Our case series supports each of these reported associations but none of these help in elucidating the underlying developmental pathologies. The most convincing human genetic current evidence implicating a specific pathway is the finding of RET mutations in one third of the BRAHD cases in a single cohort [19]. In the same study, no convincing mutations were found in genes encoding either the RET ligand (GDNF) or its co-receptor, GFRA. No associated abnormalities were reported in the cases with RET mutations, although mutations in this gene have been associated with another malformation, Hirschprung disease (OMIM 142623) [42]. GDNF/RET signaling is obviously critical for aspects of neural crest and ureteric bud function but, frustratingly, its relationship to other developmental signaling cascades is not yet clear. Apart from RET signaling, there is interesting but relatively weak human genetic evidence implicating Wnt signaling in the control of planar cell polarity. A heterozygous mutation in WNT4, encoding a signaling molecule that is thought to repress tissue-specific androgen production in female embryos, has been reported in a female with Müllerian abnormalities associated with unilateral renal agenesis [43]. This is supported by in vitro work showing that siRNA knock-down of Wnt4 in cultured embryonic mouse kidneys has a specific effect of blocking nephron development [44]. Mutations in VANGL1, a negative regulator of planar cell polarity/Wnt-signaling [45], have been identified in a case with caudal dysgenesis [46]. This association is supported by studies of the Isl1-transgenic mouse model of caudal dysgenesis, which has been shown to have abnormal embryonic expression of several genes encoding components of the Wnt-signaling pathway. How, or if, WNT4 and VANGL1 interact in vivo is yet to be defined.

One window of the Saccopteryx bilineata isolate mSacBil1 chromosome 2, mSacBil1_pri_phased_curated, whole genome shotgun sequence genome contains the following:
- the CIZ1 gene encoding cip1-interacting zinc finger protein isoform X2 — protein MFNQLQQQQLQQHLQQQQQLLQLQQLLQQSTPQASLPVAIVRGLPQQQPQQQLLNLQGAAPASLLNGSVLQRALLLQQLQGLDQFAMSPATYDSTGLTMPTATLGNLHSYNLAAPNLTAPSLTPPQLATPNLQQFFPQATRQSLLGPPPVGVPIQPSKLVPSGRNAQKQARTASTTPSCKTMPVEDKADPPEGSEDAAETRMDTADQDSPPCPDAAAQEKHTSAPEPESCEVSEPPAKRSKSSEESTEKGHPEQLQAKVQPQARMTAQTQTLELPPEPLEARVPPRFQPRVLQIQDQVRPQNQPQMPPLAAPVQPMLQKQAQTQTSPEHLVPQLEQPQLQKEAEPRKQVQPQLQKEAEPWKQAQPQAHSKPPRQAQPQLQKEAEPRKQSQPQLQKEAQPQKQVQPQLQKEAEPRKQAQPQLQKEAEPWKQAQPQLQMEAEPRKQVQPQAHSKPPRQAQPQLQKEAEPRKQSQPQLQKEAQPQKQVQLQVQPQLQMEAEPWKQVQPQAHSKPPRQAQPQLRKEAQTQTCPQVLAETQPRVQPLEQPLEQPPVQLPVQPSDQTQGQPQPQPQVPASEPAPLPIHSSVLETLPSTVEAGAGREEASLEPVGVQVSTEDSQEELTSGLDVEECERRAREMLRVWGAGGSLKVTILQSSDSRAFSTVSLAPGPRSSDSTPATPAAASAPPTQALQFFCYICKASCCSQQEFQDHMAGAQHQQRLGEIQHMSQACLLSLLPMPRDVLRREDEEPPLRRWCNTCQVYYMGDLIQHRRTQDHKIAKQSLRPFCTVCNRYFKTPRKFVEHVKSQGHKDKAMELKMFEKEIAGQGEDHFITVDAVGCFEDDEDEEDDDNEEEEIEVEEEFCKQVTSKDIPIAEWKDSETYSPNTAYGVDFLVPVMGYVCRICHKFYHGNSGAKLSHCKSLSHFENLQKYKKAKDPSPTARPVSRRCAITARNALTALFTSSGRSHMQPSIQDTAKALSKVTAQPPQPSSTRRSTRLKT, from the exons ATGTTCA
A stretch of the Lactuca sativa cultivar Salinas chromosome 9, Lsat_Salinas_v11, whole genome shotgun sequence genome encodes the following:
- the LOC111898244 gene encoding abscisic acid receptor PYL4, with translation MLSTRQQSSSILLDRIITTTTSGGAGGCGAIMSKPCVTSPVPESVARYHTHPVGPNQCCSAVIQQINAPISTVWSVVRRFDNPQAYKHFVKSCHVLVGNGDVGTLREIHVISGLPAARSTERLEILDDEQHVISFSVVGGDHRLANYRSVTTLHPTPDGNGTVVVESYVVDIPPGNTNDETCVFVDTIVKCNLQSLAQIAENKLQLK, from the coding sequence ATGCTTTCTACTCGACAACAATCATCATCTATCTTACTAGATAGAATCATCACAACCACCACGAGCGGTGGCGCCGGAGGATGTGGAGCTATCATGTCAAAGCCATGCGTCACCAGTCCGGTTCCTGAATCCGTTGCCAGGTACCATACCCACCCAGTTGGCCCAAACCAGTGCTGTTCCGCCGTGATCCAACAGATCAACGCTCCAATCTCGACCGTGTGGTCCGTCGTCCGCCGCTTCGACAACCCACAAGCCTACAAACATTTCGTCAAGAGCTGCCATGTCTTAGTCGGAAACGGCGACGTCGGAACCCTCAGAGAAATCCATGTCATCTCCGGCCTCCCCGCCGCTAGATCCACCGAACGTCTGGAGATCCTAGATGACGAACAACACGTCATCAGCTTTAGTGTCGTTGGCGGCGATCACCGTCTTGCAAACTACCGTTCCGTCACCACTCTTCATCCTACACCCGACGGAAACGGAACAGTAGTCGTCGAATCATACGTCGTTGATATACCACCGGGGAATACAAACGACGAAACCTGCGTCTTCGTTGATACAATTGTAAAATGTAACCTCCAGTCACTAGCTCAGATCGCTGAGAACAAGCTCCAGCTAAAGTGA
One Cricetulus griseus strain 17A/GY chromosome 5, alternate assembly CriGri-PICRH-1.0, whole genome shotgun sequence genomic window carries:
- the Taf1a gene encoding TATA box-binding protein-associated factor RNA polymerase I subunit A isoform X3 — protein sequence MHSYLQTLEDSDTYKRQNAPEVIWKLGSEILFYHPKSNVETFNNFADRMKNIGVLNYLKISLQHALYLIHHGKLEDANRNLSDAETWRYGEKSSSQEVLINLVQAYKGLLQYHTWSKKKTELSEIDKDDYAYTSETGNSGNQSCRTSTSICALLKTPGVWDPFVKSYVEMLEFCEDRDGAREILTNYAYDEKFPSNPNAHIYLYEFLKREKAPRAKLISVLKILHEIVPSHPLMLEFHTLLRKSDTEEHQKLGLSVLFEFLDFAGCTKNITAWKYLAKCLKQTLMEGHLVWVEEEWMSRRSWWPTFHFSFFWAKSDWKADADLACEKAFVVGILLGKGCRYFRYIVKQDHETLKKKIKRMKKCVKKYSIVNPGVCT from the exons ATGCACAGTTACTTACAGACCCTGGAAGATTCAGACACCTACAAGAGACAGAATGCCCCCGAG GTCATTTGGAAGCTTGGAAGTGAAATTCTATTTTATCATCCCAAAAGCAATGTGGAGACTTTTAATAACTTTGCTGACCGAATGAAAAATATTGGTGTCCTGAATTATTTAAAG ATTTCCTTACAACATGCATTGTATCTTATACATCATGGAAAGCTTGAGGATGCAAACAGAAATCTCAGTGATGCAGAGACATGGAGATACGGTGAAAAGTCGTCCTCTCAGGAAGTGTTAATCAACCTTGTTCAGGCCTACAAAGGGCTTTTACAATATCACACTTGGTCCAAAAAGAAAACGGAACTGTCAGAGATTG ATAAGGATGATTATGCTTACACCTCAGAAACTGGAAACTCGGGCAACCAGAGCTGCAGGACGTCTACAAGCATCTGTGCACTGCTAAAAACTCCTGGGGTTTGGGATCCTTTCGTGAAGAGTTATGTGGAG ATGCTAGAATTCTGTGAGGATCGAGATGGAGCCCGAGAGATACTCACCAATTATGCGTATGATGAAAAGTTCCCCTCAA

It can be seen from the above data that very large gaps remain in our knowledge of the embryopathology that results in human BRAHD. The motivation for the present study was to find clinical and cytogenetic clues that may identify other molecular players in this disease. Probably the most interesting result was the previously unrecognized finding that one third of cases in our cohort had one or more extrarenal malformations, indicative of a disorder in laterality determination. Disorders of laterality can be divided into complete reversal of normal visceral situs (situs inversus) or partial reversal - left isomerism, right isomerism or heterotaxy. Situs inversus is strongly associated with primary ciliary dyskinesias [47], [48] and there is also a well known association between ciliopathies and renal cystic disease[49]. Heterotaxy is characterized by specific malformations of abdominal structures (malrotation of the gut, polysplenia, midline liver etc.), early heart development (doubling or loss of normally asymmetrical structures) and the lungs (abnormal lobulation). The strong association of these malformation categories with BRADH suggests that they may share a common etiology. This is particularly interesting given the very striking excess of male cases in this group because mutations in the gene encoding the zinc finger transcription factor, ZIC3, have been shown to segregate with cardiac and abdominal heterotaxy as an X-linked recessive trait [50]. Whilst there are no previous reports of renal agenesis associated with this gene, it is interesting to note that one affected male in the original report had renal hypoplasia. Other genes and pathways have been implicated in human heterotaxy, for example intragenic mutations have been identified in CFC [51] and ACVR2B [52], which are both components of a transforming growth factor-beta signaling system.